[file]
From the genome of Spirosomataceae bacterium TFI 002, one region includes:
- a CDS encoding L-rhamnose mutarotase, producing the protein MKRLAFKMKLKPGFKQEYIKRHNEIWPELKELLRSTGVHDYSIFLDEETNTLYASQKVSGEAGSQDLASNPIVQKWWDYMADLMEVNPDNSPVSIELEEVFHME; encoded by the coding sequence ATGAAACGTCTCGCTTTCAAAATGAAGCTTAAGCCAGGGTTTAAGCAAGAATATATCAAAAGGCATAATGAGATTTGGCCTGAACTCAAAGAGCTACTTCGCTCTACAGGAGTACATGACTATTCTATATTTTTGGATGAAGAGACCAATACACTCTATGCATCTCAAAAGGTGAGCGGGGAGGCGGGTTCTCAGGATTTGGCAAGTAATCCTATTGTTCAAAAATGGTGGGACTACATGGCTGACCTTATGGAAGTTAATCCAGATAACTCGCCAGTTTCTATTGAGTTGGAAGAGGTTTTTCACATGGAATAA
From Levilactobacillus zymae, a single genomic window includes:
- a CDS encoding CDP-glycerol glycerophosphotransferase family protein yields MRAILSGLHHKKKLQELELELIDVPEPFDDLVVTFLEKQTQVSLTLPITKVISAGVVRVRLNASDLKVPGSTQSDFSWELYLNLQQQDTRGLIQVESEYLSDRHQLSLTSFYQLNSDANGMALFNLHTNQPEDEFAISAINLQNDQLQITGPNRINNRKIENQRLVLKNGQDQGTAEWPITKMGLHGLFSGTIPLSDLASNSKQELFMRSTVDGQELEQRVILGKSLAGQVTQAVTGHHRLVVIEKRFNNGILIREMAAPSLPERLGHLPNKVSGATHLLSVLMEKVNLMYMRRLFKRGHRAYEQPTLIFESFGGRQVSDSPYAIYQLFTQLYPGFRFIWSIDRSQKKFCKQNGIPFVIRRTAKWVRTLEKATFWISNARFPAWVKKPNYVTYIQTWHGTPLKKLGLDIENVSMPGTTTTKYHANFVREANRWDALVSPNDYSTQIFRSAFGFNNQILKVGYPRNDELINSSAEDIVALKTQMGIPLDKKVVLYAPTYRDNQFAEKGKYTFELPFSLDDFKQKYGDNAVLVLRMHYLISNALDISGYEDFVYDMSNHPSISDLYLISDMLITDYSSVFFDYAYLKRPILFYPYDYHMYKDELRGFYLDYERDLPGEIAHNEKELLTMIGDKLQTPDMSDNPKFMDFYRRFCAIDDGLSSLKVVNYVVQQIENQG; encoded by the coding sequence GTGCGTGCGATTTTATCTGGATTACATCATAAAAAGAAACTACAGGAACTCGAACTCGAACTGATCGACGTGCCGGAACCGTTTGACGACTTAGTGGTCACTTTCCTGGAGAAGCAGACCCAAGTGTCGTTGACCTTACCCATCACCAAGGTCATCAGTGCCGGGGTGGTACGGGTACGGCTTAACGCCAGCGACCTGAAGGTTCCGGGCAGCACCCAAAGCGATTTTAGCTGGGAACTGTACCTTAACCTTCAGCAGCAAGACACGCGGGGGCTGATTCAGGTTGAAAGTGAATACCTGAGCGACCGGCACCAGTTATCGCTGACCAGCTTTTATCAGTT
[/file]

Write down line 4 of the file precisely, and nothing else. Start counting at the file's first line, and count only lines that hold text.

- a CDS encoding CDP-glycerol glycerophosphotransferase family protein yields MRAILSGLHHKKKLQELELELIDVPEPFDDLVVTFLEKQTQVSLTLPITKVISAGVVRVRLNASDLKVPGSTQSDFSWELYLNLQQQDTRGLIQVESEYLSDRHQLSLTSFYQLNSDANGMALFNLHTNQPEDEFAISAINLQNDQLQITGPNRINNRKIENQRLVLKNGQDQGTAEWPITKMGLHGLFSGTIPLSDLASNSKQELFMRSTVDGQELEQRVILGKSLAGQVTQAVTGHHRLVVIEKRFNNGILIREMAAPSLPERLGHLPNKVSGATHLLSVLMEKVNLMYMRRLFKRGHRAYEQPTLIFESFGGRQVSDSPYAIYQLFTQLYPGFRFIWSIDRSQKKFCKQNGIPFVIRRTAKWVRTLEKATFWISNARFPAWVKKPNYVTYIQTWHGTPLKKLGLDIENVSMPGTTTTKYHANFVREANRWDALVSPNDYSTQIFRSAFGFNNQILKVGYPRNDELINSSAEDIVALKTQMGIPLDKKVVLYAPTYRDNQFAEKGKYTFELPFSLDDFKQKYGDNAVLVLRMHYLISNALDISGYEDFVYDMSNHPSISDLYLISDMLITDYSSVFFDYAYLKRPILFYPYDYHMYKDELRGFYLDYERDLPGEIAHNEKELLTMIGDKLQTPDMSDNPKFMDFYRRFCAIDDGLSSLKVVNYVVQQIENQG; encoded by the coding sequence GTGCGTGCGATTTTATCTGGATTACATCATAAAAAGAAACTACAGGAACTCGAACTCGAACTGATCGACGTGCCGGAACCGTTTGACGACTTAGTGGTCACTTTCCTGGAGAAGCAGACCCAAGTGTCGTTGACCTTACCCATCACCAAGGTCATCAGTGCCGGGGTGGTACGGGTACGGCTTAACGCCAGCGACCTGAAGGTTCCGGGCAGCACCCAAAGCGATTTTAGCTGGGAACTGTACCTTAACCTTCAGCAGCAAGACACGCGGGGGCTGATTCAGGTTGAAAGTGAATACCTGAGCGACCGGCACCAGTTATCGCTGACCAGCTTTTATCAGTT